“There hasn’t been a day that’s gone by where I haven’t thought about what I’ve done to you, and if I could switch places with your son I would in a heartbeat,” Urbanski told Dawn and Richard Collins Jr. during a hearing conducted by video teleconference.
Prosecutors had sought the maximum sentence of life in prison without the possibility of parole, but Prince George’s County State’s Attorney Aisha Braveboy and defense attorney William Brennan said after the hearing that Urbanski will be eligible for parole under the judge’s sentence.
Circuit Court Judge Lawrence Hill Jr. dismissed a hate crime charge against Urbanski before a jury convicted him of first-degree murder in December 2019. But the judge said Thursday that he believes race and alcohol both were factors in the killing. Hill said he doesn’t believe it was a coincidence that Urbanski stabbed the only Black person at the bus stop that night.
“Race is always amongst us in the things we do and things we say,” the judge said.
Collins’ parents said they wake up every night around the same time that their son was killed. They can’t bring themselves to clean out his room.
“With the passage of time, we have come to the realization that racist hate was the murderer’s only motivation for killing our son,” Richard Collins Jr. said.
Urbanski’s mother told Collins’ parents that the “horror and devastation” of knowing that her son killed their son is with her every day.
“Your son Richard should be here, and it’s my son Sean’s fault that he’s not,” Elizabeth Urbanski said.
Earlier this year, Maryland enacted legislation bearing Collins’ name to strengthen the state’s hate crime law so prosecutors don’t have to prove hate is the only motivating factor in committing a crime. The change expanded the law to apply to crimes motivated “either in whole or in substantial part” by race, color, religious belief, sexual orientation, gender, disability or national origin. Collins’ parents had lobbied for a change in the law.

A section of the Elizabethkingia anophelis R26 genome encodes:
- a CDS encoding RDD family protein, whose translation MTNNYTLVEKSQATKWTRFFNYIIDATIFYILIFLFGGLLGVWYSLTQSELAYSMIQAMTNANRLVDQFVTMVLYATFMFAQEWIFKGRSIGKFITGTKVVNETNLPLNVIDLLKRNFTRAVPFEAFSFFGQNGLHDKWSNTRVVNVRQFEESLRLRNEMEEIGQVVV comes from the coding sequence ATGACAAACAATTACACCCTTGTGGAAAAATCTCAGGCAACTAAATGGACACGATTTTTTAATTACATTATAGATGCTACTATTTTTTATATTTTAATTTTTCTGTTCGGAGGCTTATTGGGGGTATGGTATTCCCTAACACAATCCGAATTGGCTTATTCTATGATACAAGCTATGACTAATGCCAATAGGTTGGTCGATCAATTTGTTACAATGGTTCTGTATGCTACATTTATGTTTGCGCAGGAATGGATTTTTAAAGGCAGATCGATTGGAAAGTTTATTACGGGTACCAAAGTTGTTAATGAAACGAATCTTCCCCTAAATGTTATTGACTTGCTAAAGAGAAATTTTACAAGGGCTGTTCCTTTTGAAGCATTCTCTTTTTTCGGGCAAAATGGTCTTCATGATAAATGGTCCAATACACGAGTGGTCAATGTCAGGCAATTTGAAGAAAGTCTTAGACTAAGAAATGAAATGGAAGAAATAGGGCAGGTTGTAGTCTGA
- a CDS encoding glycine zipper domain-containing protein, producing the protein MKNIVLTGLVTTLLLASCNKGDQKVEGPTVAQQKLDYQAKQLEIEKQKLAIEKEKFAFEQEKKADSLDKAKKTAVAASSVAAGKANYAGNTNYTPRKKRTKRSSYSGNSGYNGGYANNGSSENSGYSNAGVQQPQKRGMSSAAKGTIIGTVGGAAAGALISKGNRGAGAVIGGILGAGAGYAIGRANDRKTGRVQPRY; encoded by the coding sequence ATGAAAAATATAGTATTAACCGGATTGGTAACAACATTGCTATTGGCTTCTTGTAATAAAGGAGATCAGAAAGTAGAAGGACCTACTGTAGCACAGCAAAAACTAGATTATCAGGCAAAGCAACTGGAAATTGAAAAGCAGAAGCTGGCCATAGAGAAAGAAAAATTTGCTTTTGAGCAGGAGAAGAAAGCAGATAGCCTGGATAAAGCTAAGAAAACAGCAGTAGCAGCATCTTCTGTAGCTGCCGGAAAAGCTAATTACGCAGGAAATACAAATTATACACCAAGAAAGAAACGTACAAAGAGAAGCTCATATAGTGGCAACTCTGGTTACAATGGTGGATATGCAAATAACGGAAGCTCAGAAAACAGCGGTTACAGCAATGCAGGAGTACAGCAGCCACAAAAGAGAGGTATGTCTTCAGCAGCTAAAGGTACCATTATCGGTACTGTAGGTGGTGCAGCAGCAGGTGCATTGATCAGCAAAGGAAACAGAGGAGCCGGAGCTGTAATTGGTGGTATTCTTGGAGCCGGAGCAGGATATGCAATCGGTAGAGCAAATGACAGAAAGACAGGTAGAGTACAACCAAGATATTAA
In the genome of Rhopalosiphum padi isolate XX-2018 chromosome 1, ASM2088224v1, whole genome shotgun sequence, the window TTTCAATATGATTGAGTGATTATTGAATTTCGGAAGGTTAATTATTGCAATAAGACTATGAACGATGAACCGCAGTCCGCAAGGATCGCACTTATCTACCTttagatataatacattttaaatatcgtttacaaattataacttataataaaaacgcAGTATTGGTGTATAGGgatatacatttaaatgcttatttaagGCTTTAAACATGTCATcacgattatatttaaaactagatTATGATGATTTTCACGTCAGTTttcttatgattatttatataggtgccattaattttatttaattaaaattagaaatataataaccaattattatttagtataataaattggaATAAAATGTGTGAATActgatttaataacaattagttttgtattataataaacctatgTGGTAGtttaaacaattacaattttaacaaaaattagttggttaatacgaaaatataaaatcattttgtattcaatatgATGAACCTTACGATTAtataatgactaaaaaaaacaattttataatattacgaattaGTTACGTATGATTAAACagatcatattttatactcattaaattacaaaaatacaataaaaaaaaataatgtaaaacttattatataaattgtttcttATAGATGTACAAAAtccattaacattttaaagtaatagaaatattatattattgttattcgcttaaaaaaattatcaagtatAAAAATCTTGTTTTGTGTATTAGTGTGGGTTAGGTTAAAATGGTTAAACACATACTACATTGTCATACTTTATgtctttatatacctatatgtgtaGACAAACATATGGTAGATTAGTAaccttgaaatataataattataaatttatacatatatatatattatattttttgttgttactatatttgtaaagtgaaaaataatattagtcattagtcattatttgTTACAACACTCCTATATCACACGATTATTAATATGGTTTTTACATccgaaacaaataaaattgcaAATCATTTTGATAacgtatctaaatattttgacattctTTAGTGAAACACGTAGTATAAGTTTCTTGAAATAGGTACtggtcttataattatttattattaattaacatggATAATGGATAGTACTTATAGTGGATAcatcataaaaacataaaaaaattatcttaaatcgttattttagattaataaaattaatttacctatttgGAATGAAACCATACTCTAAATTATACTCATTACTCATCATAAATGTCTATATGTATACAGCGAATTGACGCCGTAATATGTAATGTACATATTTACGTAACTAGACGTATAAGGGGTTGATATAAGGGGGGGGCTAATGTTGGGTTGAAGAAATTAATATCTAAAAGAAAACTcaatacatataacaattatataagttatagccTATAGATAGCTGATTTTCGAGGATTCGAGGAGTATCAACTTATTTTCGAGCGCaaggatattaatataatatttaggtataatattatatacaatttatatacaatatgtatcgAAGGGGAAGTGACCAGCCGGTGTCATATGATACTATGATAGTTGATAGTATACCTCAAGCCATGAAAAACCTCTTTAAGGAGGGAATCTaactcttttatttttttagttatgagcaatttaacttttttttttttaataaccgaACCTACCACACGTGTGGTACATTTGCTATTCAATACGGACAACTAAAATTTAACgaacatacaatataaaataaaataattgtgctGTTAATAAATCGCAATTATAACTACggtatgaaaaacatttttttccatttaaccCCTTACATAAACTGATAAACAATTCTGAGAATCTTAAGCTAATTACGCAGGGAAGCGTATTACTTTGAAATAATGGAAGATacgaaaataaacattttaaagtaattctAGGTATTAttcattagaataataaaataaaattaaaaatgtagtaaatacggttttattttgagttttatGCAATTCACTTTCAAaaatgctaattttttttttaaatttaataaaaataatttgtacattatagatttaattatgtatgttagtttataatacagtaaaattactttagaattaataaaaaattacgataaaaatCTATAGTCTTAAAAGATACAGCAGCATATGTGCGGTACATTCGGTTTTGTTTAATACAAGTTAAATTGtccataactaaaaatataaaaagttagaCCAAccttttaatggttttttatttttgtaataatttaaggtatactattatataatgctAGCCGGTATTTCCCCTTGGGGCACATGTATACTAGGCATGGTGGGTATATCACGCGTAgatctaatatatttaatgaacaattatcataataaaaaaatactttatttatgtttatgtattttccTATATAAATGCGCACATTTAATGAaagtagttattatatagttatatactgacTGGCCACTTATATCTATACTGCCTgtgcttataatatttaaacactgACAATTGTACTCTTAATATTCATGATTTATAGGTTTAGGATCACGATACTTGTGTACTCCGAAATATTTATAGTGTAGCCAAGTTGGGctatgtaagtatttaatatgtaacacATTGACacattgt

The judge allowed prosecutors to present evidence that Urbanski saved at least six photographs of racist memes on his cellphone and liked a Facebook group called “Alt-Reich: Nation.”
Prosecutors said alcohol and racist propaganda poisoned Urbanski’s mind and emboldened him to act on his hatred of Black people.
Defense attorneys said there was no evidence of a racial motive for the killing.
Collins was commissioned as a second lieutenant in the U.S. Army shortly before his death. He was days from graduating from Bowie State University, a historically Black college, and was celebrating with a friend at bars on the night of his killing.
Urbanski had been enrolled at the University of Maryland’s College Park campus. He, too, was drinking with friends at bars before the killing.
About 3:30 a.m. on May 20, 2017, Urbanski approached Collins while he waited at a bus stop for an Uber driver with a white male friend and an Asian woman whom they had just met. Urbanski brandished a folding knife as he approached the friends from a wooded area, according to prosecutors.
“Step left, step left if you know what’s best for you,” Urbanski told them, according to police.
“No,” Collins said before Urbanski stabbed him once in his chest with a folding knife.
Urbanski then pocketed the knife and sat down on a bench until police arrived and arrested him at the bus stop.
“My son committed the unpardonable sin of saying, ‘No,’ to a white man,” a tearful Dawn Collins told the judge.
She said her son, her husband and her father-in-law all proudly served their country.